This article contains spoilers for Making a Murderer.
Imprisoned for eighteen years for a sexual assault he did not commit, and finally released in 2003 after fresh DNA evidence emerged, Steven and his nephew were arrested in 2005 and tried in 2007 for the murder of young photographer Teresa Halbach, who had come to the car yard where Steven and his family lived to photograph a minivan for Auto Trader Magazine.
The metaphor “witch hunt” is the one that springs to mind to describe the persecution of Steven Avery, his nephew and his family. But it is no metaphor. The alleged conspiracy against the Averys has all the hallmarks of the early modern witchcraft persecution.
As the prosecution tendentiously argued, Steven and his nephew were the last to see her alive. The ten-part documentary is driven by the conviction that, angered by the release of Steven and his 2004 civil action against Manitowoc County in Wisconsin, police framed Steven and his nephew and the authorities conspired in their persecution and prosecution.
The White House has already responded to a petition with 180,000 signatures calling on the President to pardon Steven Avery and Brendan Dassey.
Like early modern witches, the Averys are poor white folk, living on the margins, literally and metaphorically, surrounded by acres of trashed cars. They are uneducated and barely literate. They are a family renowned for misdoings and live on the margins of the law.
Steven Avery belongs to the sort of family you don’t want to get on the wrong side of.
The cause of conflict
The key cause of witchcraft accusations in the early modern period was conflict between neighbours. The Averys were in conflict with many of theirs.
In 1982, when he was 20, Steven Avery was charged with pouring petrol on his cat and throwing it into a fire. In 1985, he was charged with running his cousin off the road at gunpoint. She was the wife of a part-time Manitowoc county sheriff.
In that same year, he was also convicted of sexual assault, attempted first degree murder and false imprisonment. It was only after eighteen years in jail that he was exonerated by DNA testing. He sued the county for US$36 million.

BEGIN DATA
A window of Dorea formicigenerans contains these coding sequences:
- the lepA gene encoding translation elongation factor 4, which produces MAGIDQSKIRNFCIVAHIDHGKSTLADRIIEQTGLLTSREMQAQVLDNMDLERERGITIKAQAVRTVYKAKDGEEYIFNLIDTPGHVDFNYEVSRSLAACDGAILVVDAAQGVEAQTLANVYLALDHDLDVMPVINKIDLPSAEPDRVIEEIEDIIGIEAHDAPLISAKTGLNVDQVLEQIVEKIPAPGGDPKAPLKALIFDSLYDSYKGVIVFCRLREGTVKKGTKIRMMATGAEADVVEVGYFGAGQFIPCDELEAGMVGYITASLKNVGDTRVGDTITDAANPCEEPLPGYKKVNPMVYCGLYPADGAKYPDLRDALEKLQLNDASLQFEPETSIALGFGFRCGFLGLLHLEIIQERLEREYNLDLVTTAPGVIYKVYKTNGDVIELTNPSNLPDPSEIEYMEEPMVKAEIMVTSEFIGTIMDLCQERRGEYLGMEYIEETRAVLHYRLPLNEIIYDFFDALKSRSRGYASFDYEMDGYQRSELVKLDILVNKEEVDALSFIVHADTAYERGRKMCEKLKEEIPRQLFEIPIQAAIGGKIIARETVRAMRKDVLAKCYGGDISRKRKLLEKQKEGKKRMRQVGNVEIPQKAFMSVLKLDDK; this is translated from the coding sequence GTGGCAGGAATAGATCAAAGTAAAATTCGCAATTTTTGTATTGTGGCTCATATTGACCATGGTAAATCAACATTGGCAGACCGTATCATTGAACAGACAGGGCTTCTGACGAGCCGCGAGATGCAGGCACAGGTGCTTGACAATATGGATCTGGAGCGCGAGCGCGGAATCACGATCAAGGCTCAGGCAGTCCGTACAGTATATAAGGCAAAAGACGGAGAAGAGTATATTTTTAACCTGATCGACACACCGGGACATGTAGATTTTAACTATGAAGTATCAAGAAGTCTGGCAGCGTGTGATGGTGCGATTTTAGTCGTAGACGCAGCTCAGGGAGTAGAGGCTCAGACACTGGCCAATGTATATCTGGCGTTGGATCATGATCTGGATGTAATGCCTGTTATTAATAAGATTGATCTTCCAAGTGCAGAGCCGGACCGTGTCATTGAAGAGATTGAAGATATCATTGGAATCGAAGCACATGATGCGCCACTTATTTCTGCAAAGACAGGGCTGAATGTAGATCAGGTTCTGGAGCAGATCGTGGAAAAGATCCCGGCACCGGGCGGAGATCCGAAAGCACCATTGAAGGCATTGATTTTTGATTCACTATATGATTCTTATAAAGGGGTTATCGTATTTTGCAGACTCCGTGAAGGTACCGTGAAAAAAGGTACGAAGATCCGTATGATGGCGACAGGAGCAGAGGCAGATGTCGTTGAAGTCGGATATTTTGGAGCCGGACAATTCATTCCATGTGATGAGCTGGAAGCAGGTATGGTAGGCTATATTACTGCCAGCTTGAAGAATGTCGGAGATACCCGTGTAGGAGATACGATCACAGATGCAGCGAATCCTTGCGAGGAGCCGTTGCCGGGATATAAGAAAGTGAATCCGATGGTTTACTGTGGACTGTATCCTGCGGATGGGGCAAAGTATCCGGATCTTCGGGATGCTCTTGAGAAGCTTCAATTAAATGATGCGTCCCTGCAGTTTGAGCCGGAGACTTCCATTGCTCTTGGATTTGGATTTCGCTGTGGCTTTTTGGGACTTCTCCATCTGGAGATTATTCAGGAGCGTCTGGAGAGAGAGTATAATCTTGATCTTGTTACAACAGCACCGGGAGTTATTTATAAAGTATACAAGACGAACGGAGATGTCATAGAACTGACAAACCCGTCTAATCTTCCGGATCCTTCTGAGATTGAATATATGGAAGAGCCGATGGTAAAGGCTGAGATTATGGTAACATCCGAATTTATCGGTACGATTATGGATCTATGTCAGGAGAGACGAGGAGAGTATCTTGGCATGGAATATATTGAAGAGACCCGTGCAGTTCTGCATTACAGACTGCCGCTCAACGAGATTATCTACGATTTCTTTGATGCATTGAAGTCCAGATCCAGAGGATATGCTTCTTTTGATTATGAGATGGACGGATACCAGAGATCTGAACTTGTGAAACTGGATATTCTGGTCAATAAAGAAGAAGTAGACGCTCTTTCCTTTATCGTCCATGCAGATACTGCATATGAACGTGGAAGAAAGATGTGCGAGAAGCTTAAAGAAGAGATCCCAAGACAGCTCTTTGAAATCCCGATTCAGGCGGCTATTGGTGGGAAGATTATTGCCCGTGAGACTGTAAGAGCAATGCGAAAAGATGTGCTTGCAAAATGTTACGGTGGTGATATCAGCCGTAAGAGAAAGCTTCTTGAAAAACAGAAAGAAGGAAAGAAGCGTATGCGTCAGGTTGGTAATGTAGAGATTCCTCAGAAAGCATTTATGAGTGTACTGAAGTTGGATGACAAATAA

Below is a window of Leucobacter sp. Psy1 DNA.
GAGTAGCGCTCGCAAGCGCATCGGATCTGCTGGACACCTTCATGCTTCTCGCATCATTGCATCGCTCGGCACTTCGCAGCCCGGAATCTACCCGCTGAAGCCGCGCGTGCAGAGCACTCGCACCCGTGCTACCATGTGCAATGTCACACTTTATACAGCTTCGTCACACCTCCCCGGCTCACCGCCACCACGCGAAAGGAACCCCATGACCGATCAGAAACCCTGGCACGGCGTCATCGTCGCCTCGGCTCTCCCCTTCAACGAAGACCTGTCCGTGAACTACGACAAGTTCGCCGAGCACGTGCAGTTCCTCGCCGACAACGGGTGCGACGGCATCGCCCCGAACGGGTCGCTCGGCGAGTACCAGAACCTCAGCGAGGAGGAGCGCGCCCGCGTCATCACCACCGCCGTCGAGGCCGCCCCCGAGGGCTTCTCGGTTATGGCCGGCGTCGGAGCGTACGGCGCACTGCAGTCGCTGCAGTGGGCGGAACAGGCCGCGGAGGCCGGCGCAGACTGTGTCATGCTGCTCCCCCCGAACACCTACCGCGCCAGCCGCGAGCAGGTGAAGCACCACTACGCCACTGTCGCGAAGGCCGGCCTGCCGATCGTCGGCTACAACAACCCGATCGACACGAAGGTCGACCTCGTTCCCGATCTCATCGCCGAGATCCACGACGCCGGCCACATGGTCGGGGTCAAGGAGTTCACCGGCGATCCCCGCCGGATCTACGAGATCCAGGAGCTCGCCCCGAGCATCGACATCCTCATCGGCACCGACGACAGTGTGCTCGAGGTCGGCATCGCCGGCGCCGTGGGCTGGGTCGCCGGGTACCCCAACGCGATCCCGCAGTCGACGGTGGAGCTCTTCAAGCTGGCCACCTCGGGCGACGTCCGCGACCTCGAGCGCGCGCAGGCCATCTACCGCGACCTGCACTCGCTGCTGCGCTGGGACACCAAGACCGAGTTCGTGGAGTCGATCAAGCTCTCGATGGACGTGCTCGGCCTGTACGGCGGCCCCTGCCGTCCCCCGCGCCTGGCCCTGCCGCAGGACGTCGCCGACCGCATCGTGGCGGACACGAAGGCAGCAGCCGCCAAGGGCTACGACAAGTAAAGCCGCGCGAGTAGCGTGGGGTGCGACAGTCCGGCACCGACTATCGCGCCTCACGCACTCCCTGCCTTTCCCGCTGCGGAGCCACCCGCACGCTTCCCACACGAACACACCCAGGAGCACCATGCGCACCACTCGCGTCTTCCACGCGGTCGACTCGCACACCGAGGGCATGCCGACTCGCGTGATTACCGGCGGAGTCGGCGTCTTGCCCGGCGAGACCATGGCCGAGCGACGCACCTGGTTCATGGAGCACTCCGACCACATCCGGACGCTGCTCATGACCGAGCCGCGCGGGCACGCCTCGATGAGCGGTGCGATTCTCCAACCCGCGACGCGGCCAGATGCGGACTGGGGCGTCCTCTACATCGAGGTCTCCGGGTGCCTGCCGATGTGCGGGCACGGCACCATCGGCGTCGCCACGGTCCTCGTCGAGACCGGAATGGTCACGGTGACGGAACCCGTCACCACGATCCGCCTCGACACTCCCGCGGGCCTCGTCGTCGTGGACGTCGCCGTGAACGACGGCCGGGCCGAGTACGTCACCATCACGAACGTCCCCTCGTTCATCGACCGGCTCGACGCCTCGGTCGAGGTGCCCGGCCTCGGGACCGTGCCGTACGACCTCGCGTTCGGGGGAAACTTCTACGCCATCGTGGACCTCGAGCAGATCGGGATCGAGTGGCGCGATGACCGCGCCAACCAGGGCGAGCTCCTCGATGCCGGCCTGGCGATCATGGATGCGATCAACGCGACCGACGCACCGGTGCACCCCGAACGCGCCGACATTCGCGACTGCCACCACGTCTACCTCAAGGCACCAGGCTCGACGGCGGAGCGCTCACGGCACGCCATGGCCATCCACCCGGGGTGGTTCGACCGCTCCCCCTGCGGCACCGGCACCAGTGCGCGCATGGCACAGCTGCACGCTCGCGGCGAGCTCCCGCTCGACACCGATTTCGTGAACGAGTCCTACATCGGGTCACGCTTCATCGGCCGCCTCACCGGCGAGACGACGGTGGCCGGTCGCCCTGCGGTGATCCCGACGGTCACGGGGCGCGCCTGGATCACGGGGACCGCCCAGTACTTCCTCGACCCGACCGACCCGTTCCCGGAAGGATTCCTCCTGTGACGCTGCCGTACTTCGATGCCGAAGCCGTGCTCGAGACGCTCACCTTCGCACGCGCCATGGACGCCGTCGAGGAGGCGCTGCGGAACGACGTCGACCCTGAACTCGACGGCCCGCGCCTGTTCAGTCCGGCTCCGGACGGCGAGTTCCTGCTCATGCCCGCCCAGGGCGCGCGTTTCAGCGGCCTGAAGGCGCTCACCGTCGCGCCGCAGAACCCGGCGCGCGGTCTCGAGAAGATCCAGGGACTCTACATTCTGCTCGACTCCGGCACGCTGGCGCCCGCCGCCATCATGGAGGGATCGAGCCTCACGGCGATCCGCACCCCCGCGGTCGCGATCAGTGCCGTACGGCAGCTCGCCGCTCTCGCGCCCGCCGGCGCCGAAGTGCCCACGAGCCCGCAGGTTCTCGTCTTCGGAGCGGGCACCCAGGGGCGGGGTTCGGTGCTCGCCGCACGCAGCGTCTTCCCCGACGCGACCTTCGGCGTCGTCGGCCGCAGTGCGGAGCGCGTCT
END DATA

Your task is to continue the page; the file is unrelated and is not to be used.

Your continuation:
So when Teresa Halbach disappeared after having been last seen at the Averys, Steven was the first and only suspect. No surprises there: Steven had form, he had got on the wrong side of the police, and he was suing the county.
More than that, the prosecution and community argued he and his family were evil people. Like early modern witchcraft, it was a family business. No one accused them of being in league with the Devil, but everything but.
Steven maintained his innocence, as witches often did, as the evidence stacked up against him. The documentary presents strong reasons to believe the key evidence – Teresa’s car keys found in Steven’s bedroom and his blood in her Toyota (the vehicle remarkably “discovered” by a civilian searcher among acres of vehicles) – had been planted by police.
At a minimum, serious doubt should have been cast on the prosecution’s case, but the whole community believed Steven was the kind of person who would do this.
Like early modern witch hunters, the cry of “witch!” created one. So too, the evidence followed the conviction of the Avery’s guilt rather than preceded it; it had to!
Although he initially denied any knowledge of the murder, Steven’s nephew Brendan Dassey, as early modern witches also often did, later “confessed” to the crime.
Like early modern witches, he too was led along the path to his own conviction. He confessed in the belief that, if he agreed to what the authorities were suggesting, he would be forgiven and allowed to go home. There is a sense too that, like the early modern witch, he wanted to please his interrogators by agreeing to their hints of his evil doing.
But also like English witches, in the face of the evidence against him, he seemed to come to believe in his own guilt, at least until he was free of the verbal assaults upon him. Then his recollection of his own innocence resurfaced, only to be followed again by his conviction of his guilt as the contexts changed.
When he finally decided that he was innocent, it was too late. Like the early modern witch, nobody was on Brendan Dassey’s side. Evil was an inherited trait. He was, after all, part of the Avery clan. Even his first defence lawyer verballed him into going for a guilty plea, while his defence lawyer’s investigator persuaded Brendan to draw pictures of the murder of Teresa.
Like English juries in witchcraft trials, the jury came from the local community. Although a majority of the jury initially believed Steven innocent, they were bullied by several others into changing their minds. They were fearful of their own safety within the community to which they had to return.
Readers of transcripts of early modern witchcraft trials never cease to be amazed at evidence accepted as proof of maleficent acts of witchcraft. We cannot believe the failure of the prosecutors, witnesses, juries and judges to see the evidence as doubtful at best, incredible at worst.
But early modern trials, like those of Avery and Dassey in Manitowoc County, proceeded from the presumption of guilt. Little wonder that most cases ended in a conviction. Little wonder that these did too.
You only need to watch this documentary to see how modern justice can still proceed from the presumption of guilt. The wheels of justice, like a juggernaut, drift inexorably towards the conviction of guilt.
Injustice within the justice system in the modern world can be just as possible as in the early modern world. To those familiar with early modern witch hunting, it is no surprise that they were both found guilty.
It is a matter for surprise, even of shock, to viewers of Making a Murderer that witch hunting still thrives in Manitowoc County.